Messages on GP answering machines 'too fast'

Can be a barrier to older people seeking care
  • Deborah Condon

GP answering machines can present a barrier to older people who require out-of-hours care, a new study has found.

According to researchers at the Dundalk Institute of Technology, GP out-of-hours care is an essential service for older people, supporting them to live at home for longer.

Older people mainly call their GP out of hours when they need a doctor at night. The study set out to examine the impact of GP answering machines on older people who are trying to access out-of-hours care.

Outgoing answering machine messages were examined in 33 GP surgeries in two counties.

The study found that difficulty hearing the GP's message due to low volume or interfering noise was identified in 82% of all messages.

Furthermore, in 51% of messages, the pace at which the message was delivered was faster than a normal conversational pace of speed. Normal conversation involves 120-150 words per minute, however 27% of the messages had a pace of over 170 words per minute.

The researchers pointed out that this pace is too fast for the message to be comfortably heard and processed for understanding, and as a result, the listener may miss out on key information. For example, they may not have time to take down a relevant phone number for a doctor on call.

The study found that 18% of messages only provided the number for a doctor on call once, 64% provided it twice, while 18% provided it three times.

However, in 61% of cases, multiple instructions were given, including additional phone numbers and surgery opening hours, which had the potential of causing confusion.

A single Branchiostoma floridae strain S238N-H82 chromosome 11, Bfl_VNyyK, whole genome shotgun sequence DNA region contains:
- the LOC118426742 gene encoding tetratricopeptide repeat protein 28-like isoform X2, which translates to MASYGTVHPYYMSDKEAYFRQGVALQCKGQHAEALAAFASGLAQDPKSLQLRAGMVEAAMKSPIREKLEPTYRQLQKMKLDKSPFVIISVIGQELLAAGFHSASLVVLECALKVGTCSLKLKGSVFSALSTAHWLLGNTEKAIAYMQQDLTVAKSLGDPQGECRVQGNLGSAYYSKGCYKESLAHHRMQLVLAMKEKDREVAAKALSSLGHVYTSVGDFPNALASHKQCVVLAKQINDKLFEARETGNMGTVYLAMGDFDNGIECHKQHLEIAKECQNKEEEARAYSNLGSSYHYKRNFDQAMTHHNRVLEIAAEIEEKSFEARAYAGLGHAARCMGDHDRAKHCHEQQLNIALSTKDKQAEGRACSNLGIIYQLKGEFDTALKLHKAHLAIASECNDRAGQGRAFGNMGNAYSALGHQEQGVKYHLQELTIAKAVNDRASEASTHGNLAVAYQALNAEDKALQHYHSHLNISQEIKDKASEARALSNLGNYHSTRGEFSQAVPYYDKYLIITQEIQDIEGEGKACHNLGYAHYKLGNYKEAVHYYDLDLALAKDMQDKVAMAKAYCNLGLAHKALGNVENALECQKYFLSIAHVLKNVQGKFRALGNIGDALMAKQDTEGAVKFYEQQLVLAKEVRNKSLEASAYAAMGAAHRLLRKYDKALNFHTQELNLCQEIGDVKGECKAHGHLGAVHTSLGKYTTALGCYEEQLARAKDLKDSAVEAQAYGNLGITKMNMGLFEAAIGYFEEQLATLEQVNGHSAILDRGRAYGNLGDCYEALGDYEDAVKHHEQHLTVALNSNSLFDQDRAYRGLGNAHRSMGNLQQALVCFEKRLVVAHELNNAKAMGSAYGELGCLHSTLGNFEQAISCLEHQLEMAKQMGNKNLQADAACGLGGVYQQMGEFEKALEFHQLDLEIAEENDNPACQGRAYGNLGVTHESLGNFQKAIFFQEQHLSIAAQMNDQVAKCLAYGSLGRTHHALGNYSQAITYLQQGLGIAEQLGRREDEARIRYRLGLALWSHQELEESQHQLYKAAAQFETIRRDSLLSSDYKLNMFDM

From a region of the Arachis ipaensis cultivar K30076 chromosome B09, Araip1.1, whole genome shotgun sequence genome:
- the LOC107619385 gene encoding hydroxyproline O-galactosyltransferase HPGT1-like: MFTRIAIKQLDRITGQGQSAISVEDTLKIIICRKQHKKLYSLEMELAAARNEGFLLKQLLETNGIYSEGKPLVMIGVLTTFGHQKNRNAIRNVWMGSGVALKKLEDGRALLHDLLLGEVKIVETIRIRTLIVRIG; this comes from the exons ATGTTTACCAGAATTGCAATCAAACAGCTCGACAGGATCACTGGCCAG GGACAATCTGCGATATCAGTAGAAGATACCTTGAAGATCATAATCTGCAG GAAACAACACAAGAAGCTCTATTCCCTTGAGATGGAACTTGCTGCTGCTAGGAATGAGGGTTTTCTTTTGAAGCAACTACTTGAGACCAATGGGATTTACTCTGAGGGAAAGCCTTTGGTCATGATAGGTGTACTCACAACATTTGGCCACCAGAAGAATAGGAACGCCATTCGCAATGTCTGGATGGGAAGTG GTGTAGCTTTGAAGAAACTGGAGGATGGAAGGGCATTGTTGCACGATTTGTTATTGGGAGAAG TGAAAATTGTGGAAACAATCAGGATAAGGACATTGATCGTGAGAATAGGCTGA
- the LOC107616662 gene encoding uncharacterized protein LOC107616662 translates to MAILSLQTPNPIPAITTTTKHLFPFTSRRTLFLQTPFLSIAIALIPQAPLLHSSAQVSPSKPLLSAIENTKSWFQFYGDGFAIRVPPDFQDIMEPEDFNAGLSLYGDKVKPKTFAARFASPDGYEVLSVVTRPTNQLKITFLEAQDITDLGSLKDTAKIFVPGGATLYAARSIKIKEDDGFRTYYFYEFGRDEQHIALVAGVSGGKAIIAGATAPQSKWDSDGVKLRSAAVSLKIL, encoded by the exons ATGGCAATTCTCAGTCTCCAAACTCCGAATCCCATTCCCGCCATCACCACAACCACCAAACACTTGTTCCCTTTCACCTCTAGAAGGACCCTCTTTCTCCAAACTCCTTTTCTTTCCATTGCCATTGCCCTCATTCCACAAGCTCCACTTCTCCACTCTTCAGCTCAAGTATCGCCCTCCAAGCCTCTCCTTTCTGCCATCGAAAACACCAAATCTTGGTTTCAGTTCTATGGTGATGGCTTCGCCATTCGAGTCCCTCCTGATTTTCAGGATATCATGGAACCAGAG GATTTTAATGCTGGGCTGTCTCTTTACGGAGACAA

The terms used also require interpretation and cognitive processing, such as "treble seven" and "double one". Different formats were also used, such as ‘"eighteen fifty" compared to "one eight five oh".

The study also found that the language used had the potential to cause confusion. For example, one-third of messages advised people to call the doctor on call in case of an "emergency", one-third advised people to call if it was "urgent", while one-third of messages did not define any urgency level that was required to call a doctor on call.

The out-of-hours service was also referred to in a variety of ways, such as "Northeast Doc", "doc on call" and "out-of-hours surgery".

The study concluded that GP answering machines present a barrier for older people who require out-of-hours care.

"The information processing ability of older people, often in urgent need when seeking a doctor out of hours, may be compromised due to stress, as well as illness or age-related physical challenges," the researchers said.

They noted that the researcher who made the calls as part of this study "was not ill or in distress, and had unimpaired hearing, vision and writing coordination abilities", yet they found it necessary to listen to most of the messages more than once in order get the relevant information.

The researchers said that these findings can be applied to all GP practices. Solutions include slowing the pace of messages and ensuring only essential information is provided.

Details of these findings are published in the Irish Medical Journal.

 


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